February 3, 2004
US Cattle Herd Numbers Lowest Since 1959
Cattle herd numbers in United States have fallen to the lowest level since 1959, a U.S. report showed on Friday, with few signs showing that ranchers are rebuilding their herds.
The U.S. Department of Agriculture report of cattle on U.S. ranches, called the Cattle Inventory report, is expected to push cattle futures prices higher in Chicago on Monday.
"Every number (in the report) was slightly at the low end of the range," said Jim Clarkson, livestock analyst with A&A Trading Inc.
The semiannual report put the total U.S. cattle supply at 94.882 million head as of Jan. 1, 2004, the lowest level since Jan. 1, 1959, when there were only 93.322 million head.
This is 99 percent of last year's 96.100 million head, near the low end of analysts' expectations that ranged from 94.7 million to 95.8 million head.
The 2003 calf crop was the lowest since 1951, when there were 35.825 million head. This helped push the number of feeder cattle available for placement on feedlots down about 5 percent, a 1.3 million to 1.5 million head reduction in feeder supplies outside of feedyards, the analysts said.
The discovery of a case of mad cow disease in Washington state in late December came too late in the year to have any effect on this report, the analysts pointed out.
Deferred Chicago Mercantile Exchange live cattle futures and most feeder cattle contracts were expected to trade higher on Monday, the first trading session following the report.
Analysts expect deferred months of live cattle futures to open 0.250 to 0.500 cent higher Monday while nearby contract months will be influenced by cash markets. Feeder cattle are also seen trading 0.250 to 0.500 cent or more higher.
The number of feeders outside feedyards, where cattle are fattened before going to slaughter, showed that the available feeder supply fell sharply during the year.
The reduction in available feeders was attributed to increased numbers of cattle put on feedlots last year, fewer imported cattle last year, drought conditions and reduced calf production, analysts said.
"The increased feeder cattle imports from Mexico did not fully compensate for the decline in feeder cattle imports from Canada," said Jim Robb with the Livestock Marketing Information Center.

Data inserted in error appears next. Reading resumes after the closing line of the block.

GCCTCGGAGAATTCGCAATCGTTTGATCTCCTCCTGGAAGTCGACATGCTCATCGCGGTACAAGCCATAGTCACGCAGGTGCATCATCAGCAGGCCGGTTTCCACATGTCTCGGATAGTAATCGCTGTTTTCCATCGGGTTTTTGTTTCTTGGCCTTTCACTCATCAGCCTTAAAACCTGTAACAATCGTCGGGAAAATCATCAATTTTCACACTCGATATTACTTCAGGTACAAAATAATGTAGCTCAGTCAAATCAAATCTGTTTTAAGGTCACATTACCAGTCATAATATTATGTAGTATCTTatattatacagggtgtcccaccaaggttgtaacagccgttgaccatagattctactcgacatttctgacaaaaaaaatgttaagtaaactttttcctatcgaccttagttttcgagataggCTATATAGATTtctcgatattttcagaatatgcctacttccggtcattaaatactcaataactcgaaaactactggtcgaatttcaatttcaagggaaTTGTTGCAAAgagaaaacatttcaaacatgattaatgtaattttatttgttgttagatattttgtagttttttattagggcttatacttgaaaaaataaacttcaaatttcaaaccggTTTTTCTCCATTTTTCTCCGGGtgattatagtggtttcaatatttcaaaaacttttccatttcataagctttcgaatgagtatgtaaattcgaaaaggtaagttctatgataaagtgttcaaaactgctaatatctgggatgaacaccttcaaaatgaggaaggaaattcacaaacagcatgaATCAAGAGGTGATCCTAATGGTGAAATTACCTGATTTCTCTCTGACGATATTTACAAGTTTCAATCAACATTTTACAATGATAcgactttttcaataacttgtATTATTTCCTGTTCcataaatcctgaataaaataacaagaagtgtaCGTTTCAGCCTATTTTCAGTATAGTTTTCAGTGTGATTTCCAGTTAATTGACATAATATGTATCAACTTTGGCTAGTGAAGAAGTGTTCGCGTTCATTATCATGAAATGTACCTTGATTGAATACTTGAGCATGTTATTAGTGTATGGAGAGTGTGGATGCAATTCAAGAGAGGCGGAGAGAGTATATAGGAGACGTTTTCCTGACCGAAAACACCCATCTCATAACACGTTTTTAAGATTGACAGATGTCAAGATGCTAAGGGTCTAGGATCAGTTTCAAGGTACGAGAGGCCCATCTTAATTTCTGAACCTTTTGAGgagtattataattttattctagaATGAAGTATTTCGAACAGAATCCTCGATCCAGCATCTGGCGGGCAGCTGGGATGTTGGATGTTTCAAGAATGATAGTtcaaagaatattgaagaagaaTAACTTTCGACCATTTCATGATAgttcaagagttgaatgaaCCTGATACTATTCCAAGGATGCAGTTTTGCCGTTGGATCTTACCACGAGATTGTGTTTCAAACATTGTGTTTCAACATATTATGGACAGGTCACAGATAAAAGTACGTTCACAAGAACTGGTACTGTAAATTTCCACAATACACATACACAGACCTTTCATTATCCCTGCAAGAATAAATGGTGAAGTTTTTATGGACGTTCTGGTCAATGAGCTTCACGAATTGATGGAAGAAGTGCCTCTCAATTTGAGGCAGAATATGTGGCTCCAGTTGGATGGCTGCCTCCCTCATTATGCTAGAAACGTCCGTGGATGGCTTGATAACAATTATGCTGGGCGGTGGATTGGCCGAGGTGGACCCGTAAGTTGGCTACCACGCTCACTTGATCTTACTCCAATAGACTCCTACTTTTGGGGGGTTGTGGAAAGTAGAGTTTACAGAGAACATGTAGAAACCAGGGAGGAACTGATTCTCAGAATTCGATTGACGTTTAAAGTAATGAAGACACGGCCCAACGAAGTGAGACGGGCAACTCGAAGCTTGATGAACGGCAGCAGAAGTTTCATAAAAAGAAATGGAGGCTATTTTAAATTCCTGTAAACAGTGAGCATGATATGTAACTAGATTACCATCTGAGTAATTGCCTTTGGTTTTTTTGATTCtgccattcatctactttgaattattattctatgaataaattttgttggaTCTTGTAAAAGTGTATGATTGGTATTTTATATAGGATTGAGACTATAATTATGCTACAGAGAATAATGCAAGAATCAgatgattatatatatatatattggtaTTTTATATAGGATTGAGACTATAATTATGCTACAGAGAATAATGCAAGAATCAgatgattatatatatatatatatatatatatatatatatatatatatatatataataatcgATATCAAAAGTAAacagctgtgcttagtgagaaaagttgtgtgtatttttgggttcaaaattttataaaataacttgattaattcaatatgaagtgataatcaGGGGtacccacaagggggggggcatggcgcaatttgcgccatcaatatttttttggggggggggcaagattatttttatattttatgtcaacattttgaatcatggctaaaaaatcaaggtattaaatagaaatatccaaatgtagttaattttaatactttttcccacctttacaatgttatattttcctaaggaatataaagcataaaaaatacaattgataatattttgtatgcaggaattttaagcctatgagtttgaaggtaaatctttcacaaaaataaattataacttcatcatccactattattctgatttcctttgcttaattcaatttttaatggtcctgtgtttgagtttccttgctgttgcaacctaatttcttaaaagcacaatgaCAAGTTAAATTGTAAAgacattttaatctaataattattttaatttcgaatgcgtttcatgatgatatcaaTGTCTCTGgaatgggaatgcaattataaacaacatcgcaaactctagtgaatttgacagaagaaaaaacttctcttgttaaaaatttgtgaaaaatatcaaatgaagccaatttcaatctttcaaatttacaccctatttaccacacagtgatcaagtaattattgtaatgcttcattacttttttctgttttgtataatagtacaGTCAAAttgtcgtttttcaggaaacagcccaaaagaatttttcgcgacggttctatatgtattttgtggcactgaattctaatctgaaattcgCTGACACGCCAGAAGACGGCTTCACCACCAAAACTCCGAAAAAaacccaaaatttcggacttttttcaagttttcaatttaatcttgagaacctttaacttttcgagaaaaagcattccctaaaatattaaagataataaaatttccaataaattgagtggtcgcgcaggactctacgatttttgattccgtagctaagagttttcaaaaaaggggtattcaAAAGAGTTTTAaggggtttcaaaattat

Feeder cattle imports from Canada were halted after the discovery of a single mad cow case there last spring.
He also noted there were fewer feeders available because many were pulled early from wheat pastures to take advantage of high cattle and beef prices, and to ride out a continued drought in the western United States.
In addition, some heifers, which usually are kept for breeding, were sent to market.
USDA put the number of heifers for beef cow replacement at 5.5 million head, 98 percent of last year.
"We placed heifers into feeders as opposed to holding them back for breeding purposes," Robb said.
A new section of the report showed the number of cattle on wheat pastures in the Southwest. This number was down 800,000 head to 78 percent of last year, which shows there will be even fewer cattle available to place on feedlots this year.
"This helps us confirm and understand that we didn't take them (heifers) to wheat pasture in the southern plains -- we went directly into feedlots," Robb said.
Based on the reduced numbers of heifers in the breeding herd and lower calf numbers, there were no signs that the industry is starting to expand the herd. The tight cattle supply situation should continue for a few more years, the analysts said.
"Any real expansion in terms of overall productivity, or beef production from the number of head slaughtered, is still several years down the road," Robb added.